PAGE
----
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rswfarms
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Iowa farmland goes for $17,000 per acre

Yes, Faust, now up to $17,000/acre in North-Central Iowa. This farm is a little south of my farms. Story County does have some high-quality farmland. It had a CSR Rating of 90 which equals around $189 per CSR Point. $189 per CSR Point is $16,065/acre for 85 CSR Dirt. I don't know Faust, but it would be darn tempting to let just a 160 acres go for sale, 1/4 section of land would go for $2.8 Million dollars. Considering we bought a 160 acres for only $165,000 in 1986, or roughly just $11 per CSR Point, boy Faust, tell me again why I shouldn't sell any of my Iowa farmland now that we have hit $17,000/acre. $2.8 Million dollars for just a small 1/4 section of Iowa farmland would allow me to buy that Over/Under Shotgun I have my eye one!!!!!!!! 

 

Article is below, Faust:

 

Iowa farmland goes for $17,000 per acre

The sale of the 375 acres near Nevada illustrates a rebound in confidence after the 'fiscal cliff' fiasco

 

NEVADA, IA. — A $17,000-per-acre sale of Story County farmland Friday shows that Iowa land reached the other side of the fiscal cliff as strong as ever.

The sale of the 375.26 acres north of Nevada to neighboring farmer Dale Swanson and his son Richard will generate $6.38 million to the Board of Pensions of the Annual Conference of the United Methodist Church, which had owned the land since 1978.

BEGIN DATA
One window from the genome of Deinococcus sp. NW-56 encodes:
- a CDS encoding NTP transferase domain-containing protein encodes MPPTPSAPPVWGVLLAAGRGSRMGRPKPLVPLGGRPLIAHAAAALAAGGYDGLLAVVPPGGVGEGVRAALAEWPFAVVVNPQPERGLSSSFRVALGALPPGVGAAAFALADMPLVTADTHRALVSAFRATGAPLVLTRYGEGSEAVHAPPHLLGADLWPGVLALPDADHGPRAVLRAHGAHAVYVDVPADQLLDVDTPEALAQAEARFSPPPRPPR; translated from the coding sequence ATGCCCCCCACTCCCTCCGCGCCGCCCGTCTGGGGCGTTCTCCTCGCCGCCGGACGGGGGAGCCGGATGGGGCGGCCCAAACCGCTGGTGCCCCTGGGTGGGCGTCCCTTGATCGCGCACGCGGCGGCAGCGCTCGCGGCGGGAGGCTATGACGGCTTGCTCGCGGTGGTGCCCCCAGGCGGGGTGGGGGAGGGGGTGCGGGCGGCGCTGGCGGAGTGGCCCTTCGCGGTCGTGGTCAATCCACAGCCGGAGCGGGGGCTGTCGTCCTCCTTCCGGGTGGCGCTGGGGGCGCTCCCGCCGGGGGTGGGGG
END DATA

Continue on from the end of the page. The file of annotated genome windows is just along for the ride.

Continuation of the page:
“We’re very pleased,” said the Rev. Beverly Bell, spokeswoman for the conference. “This is the last parcel of land we have to sell, and the time was right.”

Swanson acknowledged that he was “not happy” with the price, but considered the investment worthwhile.

“This is very good land,” said Swanson, who plans to farm it with his son.

More than 150 farmers and others interested in the sale packed into the Nevada Senior Citizens Center on Friday afternoon.

The sale generated heavy interest, not only because of the land quality. It’s also due to curiosity about any aftereffects from the “fiscal cliff” deal, which extended the capital gains tax at 15 percent and the estate tax exemption at $5 million.

Farmland Realtors had reported a record rush of sales in the final weeks of 2012 on fears that Congress might let the tax breaks lapse, possibly dampening the attractiveness of farmland.

Had Congress not passed the bill, the estate tax exemption would have dropped to $1 million and the capital gains tax could have risen to as high as 23.8 percent.

(It will rise to 20 percent for families with income above $450,000 and individuals above $400,000.)

“There was more confidence after Congress extended the tax laws, even if it was just for a year,” said attorney Rick Lynch of Bloomfield, who represented the sellers.

Auctioneer Dan Sullivan needed scarcely more than 15 minutes to coax the price up from a start of $7,500 per acre.

“Get those hands up,” he exhorted the crowd, which needed little prompting.

Last October, Iowa broke its old record with a $21,000-per-acre sale in Sioux County. Sales of $15,000 or more have been common.

“This was my highest sale, but I had one a few weeks ago at $13,000 per acre,” Lynch said.

The sale Friday was expected to attract strong bidding, considering the land bore a corn suitability rating near 90. A rating above 70 generally indicates good quality land.

“This is exceptionally good land,” said farm manager Randy Hertz of Nevada, who attended the sale. “Land around here still yielded 200 bushels per acre for corn last year, even with the drought.”

 

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